My father was a responsible man. He didn’t play much, worked hard, and was tired at the end of the day. The “Pioneer Press” usually ended up lying flat on his chest about eight at night as he dozed off. The grind of pleasing people all day at the bank was wearing.
Moving from Gilman to St. Paul provided more opportunities for his children. This came at a cost. Education needed to be paid for; hard work the price. Like most parents, he wanted to give his children a better life than he had had.
Today many kids don’t have the man in the chair dozing off at the end of the day. “Family” in our time is understood in many different ways. Blended, step, single parent, and single sex parents are all considered articulations of the family. Tons of books have been written about these new families and how they’ve come to be.
There is a line through generations. This line can be seen at family reunions most easily in the eyes, noses, hairlines, and wrinkles of the older aunts and uncles. As people sit around picnic tables recounting stories from the past, genetic messengers lodged in aging bodies push similarities and common characteristics to the front. We are more like one another than we are different.
Parents give more than their DNA to their kids. Themes played in families are like movements of a symphony. The blend of notes makes sense and gives direction to the piece. There is a beginning, middle and an end. There are two conductors in this symphony however, directing often in harmony, and at times out of tune. Most times it is predictable. Other times discord prevails, outcomes change, but the music is still music.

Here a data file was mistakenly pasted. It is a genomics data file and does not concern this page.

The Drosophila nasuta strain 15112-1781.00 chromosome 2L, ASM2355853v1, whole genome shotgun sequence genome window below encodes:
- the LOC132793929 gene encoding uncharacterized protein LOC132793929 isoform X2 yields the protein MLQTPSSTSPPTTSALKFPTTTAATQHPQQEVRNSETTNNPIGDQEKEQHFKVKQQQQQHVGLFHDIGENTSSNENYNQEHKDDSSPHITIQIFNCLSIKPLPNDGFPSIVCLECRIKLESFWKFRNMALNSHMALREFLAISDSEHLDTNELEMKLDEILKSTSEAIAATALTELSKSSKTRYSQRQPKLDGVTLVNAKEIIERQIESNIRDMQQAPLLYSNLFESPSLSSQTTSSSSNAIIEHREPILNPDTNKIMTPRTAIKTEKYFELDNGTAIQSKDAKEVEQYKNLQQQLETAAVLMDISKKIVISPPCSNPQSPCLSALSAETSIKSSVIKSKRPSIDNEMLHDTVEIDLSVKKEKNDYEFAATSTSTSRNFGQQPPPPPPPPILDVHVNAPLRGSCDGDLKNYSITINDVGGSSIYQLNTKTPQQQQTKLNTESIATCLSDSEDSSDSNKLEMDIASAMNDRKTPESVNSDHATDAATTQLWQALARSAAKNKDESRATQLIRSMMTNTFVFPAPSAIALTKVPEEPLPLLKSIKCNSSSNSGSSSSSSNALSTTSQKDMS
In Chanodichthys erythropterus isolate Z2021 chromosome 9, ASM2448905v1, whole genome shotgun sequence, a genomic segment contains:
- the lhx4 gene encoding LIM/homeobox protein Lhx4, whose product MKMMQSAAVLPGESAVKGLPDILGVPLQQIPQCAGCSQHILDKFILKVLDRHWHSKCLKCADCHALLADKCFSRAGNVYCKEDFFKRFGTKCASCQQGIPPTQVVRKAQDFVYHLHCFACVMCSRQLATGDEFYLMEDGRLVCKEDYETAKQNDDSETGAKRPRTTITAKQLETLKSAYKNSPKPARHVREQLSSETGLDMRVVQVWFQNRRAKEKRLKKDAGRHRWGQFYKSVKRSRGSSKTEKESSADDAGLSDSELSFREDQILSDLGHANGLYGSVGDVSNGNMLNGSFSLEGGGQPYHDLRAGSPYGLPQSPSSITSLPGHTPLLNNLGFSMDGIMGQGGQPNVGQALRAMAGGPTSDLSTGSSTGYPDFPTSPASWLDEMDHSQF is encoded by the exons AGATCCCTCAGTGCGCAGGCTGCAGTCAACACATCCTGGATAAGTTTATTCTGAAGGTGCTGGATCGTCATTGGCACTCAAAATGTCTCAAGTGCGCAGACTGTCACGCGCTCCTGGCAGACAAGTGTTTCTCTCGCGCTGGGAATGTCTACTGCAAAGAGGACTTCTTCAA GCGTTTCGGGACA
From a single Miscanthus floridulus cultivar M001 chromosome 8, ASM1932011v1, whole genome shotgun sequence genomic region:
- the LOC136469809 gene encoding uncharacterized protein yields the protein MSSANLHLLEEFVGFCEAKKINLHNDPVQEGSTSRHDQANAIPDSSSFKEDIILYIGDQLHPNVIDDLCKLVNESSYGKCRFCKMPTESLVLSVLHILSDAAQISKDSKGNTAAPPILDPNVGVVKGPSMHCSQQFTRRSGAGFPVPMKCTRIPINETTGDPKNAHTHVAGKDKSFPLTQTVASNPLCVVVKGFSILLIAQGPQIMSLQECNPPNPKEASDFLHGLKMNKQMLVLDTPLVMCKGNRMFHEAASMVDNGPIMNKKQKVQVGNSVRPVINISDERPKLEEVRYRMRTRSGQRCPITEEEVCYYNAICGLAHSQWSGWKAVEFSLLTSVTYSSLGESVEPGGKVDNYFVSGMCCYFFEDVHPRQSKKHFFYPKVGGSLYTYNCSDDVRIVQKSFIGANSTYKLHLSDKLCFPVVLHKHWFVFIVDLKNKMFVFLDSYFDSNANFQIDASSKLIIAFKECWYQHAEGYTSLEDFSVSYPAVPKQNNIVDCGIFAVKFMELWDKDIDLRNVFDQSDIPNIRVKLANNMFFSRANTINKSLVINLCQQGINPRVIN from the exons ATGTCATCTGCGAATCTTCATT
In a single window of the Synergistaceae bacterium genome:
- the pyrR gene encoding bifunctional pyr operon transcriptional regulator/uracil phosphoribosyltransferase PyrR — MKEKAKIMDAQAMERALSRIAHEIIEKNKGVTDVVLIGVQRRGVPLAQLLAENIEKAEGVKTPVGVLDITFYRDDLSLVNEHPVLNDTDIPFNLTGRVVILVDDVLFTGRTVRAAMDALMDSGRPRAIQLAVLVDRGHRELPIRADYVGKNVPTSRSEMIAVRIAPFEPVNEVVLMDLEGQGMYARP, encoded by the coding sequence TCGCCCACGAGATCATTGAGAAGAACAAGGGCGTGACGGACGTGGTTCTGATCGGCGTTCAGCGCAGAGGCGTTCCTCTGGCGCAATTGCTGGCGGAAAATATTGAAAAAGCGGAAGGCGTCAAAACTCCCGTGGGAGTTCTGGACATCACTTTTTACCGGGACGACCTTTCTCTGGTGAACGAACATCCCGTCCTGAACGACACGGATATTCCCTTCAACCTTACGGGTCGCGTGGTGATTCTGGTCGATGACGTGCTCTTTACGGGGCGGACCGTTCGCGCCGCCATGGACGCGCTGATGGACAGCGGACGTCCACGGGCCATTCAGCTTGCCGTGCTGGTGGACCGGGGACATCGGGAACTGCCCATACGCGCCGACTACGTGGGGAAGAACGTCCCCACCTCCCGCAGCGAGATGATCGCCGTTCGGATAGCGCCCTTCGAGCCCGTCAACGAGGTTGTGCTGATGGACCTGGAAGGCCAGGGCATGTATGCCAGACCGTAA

Learning to be responsible comes from watching. Watching only one of the conductors leaves part of the music unplayed. The song is good, but unfinished.
The message sent repeatedly by the banker was strong. It came through to a second grader pushed to the front of a group of boys who had been acting out on the playground. No excuses, “I did it.” It also came through to a 14 year old who took the family car and promptly put it in the ditch on the way to a friend’s house one wintry afternoon. He told the friend’s father, “I did it.”
Many children have no father to learn from. He leaves, was never there, or is present in body only. The preoccupations of career or self-interest whirl him away from active involvement. A message is sent and received very clearly, “You are not important.”
The need to have a direction, to have a sense of one’s self remains. So the quest continues, often times ending up with peers, who are facing the same dilemma. They also have no one to watch. So they watch each other. Unclear limits, no direction, no one to ask, “Who are you?”
Or the media bombards the young man or woman with messages about what they are to be. This shoe, this jacket, this scent, this tight fitted jean points the way. Watching here serves the interest of an ad executive’s bottom line, not the under-pinnings of identity.
There is a line, from generation to generation. While new families give direction, an important part of the song is missing when a father is absent. The line is broken, free fall begins. The safety net has a hole. Some children fall through.